Lawyers: Don't be afraid to double down on data
On Friday, during the first full day of the Avvo Lawyernomics conference, attendees got a steady stream of two topics that, for many lawyers, were among the reasons why they decided to go to law school in the first place: math and science.
The central theme for the Friday sessions, which took place at the Bellagio Hotel and Casino in Las Vegas, was that lawyers need to collect, measure and test data if they wish to be competitive in the demand-driven economy. The conference, which is in its eighth year, brings together lawyers, law professionals, legal service providers, technologists, business developers and marketers. It officially kicked off with a half-day of sessions Thursday and wraps up Saturday. (The ABA Journal is a media co-sponsor of the event.) According to Avvo, an estimated 400 attendees are expected at Lawyernomics this year.
Avvo founder and CEO Mark Britton kicked off the conference with sobering reminder. “These are turbulent times,” Britton intoned.
Ever since the Great Recession, demand for legal services has shrunk, while jobs and wages continue to diminish. Britton noted that the landscape has become even more unpredictable and dangerous as a result of the recent political upheaval. However, he also argued that the rise of the demand-driven economy, where companies like Airbnb, Uber, Lyft, Amazon and others cater entirely to the consumer is an opportunity for lawyers.
“Every one of those marketplaces can or will be a source of customers for you,” Britton said to those in attendance. “Understanding which ones are more valuable to you is critical.”
Britton also told attendees that they could take some principles of the demand-driven economy to apply to their own practices. First and foremost was the notion that customer really is always right. “The customer knows best. That means you need to understand them at a deep level,” Britton said. “Your biases are irrelevant.”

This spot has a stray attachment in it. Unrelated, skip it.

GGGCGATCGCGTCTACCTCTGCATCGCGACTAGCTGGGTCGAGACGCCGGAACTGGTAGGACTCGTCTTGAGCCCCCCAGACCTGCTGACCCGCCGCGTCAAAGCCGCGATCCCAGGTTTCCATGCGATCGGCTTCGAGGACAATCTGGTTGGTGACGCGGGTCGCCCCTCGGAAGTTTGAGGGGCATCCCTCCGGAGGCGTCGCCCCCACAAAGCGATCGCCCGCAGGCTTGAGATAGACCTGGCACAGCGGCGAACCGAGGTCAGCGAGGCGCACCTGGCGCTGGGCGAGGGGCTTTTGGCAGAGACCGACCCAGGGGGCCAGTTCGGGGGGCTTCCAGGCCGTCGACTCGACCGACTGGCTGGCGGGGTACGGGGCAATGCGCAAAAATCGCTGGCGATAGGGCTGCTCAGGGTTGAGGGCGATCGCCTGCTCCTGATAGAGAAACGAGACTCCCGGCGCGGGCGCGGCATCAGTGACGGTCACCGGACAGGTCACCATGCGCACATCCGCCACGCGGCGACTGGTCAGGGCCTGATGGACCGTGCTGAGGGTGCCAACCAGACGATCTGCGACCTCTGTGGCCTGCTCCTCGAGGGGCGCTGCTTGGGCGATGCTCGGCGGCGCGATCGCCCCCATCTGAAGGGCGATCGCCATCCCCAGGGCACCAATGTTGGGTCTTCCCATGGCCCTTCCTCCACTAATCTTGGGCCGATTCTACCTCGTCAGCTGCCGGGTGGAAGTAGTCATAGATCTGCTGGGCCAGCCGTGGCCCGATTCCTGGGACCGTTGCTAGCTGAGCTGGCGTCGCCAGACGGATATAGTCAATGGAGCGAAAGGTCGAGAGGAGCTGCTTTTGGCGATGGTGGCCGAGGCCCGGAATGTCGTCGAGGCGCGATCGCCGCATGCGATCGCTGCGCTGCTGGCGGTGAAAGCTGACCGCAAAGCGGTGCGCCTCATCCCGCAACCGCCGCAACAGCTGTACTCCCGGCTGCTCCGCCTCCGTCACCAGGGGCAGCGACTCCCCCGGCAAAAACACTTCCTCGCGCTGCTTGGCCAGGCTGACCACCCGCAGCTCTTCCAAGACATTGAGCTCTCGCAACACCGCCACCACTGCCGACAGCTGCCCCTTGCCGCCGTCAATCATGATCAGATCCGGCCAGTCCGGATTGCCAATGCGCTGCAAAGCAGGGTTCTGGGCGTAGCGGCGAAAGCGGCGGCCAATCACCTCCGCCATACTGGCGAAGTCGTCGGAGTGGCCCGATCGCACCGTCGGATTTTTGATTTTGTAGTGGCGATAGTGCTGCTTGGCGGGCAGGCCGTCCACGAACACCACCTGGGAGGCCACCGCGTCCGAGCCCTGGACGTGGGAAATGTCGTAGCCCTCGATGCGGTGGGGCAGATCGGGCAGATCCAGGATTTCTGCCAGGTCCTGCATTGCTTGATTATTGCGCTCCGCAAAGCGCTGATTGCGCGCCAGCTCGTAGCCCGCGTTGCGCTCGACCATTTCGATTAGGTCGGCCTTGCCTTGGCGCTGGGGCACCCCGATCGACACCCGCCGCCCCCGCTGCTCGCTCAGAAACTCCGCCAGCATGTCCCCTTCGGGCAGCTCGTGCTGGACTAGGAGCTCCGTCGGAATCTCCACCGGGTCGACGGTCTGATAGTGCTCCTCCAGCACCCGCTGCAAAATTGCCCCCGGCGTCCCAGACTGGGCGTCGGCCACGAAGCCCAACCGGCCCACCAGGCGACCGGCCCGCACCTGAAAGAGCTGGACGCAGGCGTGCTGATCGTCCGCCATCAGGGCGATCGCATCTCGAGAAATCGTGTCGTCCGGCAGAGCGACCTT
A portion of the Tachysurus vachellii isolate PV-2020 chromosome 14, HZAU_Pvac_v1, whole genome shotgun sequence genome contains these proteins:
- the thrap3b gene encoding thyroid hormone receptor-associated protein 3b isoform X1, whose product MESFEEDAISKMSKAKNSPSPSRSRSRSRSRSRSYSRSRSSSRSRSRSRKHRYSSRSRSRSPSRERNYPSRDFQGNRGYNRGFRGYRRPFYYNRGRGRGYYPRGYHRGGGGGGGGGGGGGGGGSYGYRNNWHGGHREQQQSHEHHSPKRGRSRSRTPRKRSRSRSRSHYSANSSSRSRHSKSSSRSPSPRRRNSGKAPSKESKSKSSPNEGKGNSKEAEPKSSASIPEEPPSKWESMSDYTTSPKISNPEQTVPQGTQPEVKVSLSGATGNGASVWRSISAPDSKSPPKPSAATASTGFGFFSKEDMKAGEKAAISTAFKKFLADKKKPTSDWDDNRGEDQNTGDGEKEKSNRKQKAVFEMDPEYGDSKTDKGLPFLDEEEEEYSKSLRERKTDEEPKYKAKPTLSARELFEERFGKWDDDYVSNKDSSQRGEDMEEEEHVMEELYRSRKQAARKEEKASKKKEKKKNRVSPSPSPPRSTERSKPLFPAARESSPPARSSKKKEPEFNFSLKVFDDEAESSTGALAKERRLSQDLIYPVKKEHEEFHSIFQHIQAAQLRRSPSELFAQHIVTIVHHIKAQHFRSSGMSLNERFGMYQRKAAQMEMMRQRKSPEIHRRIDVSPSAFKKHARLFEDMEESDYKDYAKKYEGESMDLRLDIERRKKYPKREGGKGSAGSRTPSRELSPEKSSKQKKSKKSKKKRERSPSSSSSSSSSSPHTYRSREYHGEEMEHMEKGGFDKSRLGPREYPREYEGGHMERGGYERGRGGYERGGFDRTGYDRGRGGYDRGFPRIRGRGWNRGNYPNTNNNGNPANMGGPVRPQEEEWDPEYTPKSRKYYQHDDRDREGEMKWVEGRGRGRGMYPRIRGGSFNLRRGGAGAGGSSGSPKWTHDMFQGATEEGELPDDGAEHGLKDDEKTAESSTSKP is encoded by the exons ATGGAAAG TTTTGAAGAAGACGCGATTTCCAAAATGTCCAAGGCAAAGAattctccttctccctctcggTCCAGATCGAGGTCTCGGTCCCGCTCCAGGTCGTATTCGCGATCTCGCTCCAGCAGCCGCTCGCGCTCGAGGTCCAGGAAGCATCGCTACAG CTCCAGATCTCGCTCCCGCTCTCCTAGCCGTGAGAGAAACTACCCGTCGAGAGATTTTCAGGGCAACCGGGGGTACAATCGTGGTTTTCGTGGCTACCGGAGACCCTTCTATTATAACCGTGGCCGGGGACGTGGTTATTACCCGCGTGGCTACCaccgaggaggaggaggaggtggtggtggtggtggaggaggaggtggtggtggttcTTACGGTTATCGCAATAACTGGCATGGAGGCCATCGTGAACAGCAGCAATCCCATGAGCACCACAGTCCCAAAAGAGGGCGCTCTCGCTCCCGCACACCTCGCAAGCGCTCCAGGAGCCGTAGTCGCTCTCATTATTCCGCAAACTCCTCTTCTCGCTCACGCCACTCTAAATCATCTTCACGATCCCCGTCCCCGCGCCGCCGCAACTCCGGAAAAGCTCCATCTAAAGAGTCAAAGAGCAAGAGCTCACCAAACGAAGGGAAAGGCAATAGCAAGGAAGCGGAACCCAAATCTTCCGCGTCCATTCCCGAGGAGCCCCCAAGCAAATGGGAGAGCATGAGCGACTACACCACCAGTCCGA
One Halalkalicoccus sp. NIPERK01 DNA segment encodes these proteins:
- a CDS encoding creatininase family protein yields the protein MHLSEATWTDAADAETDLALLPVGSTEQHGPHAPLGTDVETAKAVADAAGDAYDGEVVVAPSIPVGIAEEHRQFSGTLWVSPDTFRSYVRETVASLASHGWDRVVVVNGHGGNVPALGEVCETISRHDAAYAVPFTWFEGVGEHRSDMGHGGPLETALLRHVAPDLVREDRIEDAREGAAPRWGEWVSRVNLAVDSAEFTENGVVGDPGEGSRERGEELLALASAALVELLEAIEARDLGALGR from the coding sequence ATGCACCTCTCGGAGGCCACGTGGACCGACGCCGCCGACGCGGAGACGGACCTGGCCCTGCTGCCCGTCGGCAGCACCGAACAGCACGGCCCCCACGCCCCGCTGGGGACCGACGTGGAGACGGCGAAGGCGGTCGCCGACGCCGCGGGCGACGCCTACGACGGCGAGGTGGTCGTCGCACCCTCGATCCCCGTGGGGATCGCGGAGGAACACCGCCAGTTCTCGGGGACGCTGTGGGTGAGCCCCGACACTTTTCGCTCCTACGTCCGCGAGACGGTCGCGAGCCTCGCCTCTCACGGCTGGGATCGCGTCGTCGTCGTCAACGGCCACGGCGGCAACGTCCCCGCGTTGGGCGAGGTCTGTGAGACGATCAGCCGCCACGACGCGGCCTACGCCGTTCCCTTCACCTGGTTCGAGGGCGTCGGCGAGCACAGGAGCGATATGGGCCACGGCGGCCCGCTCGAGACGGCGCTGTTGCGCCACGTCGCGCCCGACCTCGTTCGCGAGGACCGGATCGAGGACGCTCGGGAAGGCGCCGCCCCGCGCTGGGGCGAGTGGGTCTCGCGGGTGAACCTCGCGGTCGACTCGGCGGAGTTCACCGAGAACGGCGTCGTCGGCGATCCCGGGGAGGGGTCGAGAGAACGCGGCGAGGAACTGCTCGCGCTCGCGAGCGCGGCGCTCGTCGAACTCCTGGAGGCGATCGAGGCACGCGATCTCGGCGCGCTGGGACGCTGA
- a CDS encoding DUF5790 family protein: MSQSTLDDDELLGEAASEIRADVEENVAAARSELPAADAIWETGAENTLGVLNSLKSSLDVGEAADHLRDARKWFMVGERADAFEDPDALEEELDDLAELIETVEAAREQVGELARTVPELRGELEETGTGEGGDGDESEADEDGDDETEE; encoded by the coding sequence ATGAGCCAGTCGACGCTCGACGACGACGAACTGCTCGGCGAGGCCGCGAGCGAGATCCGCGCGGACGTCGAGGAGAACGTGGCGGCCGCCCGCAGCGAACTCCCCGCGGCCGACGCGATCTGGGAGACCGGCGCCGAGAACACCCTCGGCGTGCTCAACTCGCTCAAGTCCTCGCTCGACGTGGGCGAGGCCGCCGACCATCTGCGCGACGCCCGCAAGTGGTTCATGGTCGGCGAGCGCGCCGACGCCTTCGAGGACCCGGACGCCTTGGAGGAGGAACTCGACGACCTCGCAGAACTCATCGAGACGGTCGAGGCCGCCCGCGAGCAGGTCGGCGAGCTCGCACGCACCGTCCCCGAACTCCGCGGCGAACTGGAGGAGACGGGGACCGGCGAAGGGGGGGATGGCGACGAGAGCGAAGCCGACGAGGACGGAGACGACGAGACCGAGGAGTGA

In order to better serve customers, as well as target potential clients, lawyers must collect, analyze and synthesize data and apply to their processes. Avvo chief product officer Sachin Bhatia recommended utilizing the old scientific method that many lawyers haven’t thought about since high school as a means of identifying problems to fix and proposing solutions that can be tested and experimented on.
Avvo chief marketing officer Jason Moss pointed out that between a firm’s intake process, as well as free services like Google Search Console and Google Analytics, lawyers already have access to a tremendous amount of data at their disposal.
“You don’t need to collect all the data automatically like we do [at Avvo],” said Moss. “And it’s not necessary to put it in a data warehouse. But you do need to stitch it together.”
Avvo chief legal officer Joshua King suggested using data to come up with standardized, ethically compliant processes that could be easily repeated as a means of driving efficiency as well as lead conversion.
“You must have a great intake system,” said King. “If you don’t follow up within five minutes after a lead comes in, your odds on converting it plummet.”
As for a company that has managed to do a tremendous amount with its data, Michael Mogill, CEO of Crisp Video Group pointed to Facebook. “Facebook ads are the new gold rush,” Mogill said. “Facebook’s level of targeting is incredible, and it provides the most comprehensive targeting options. Everyone is on Facebook, yet only 6 percent of businesses are active advertisers.”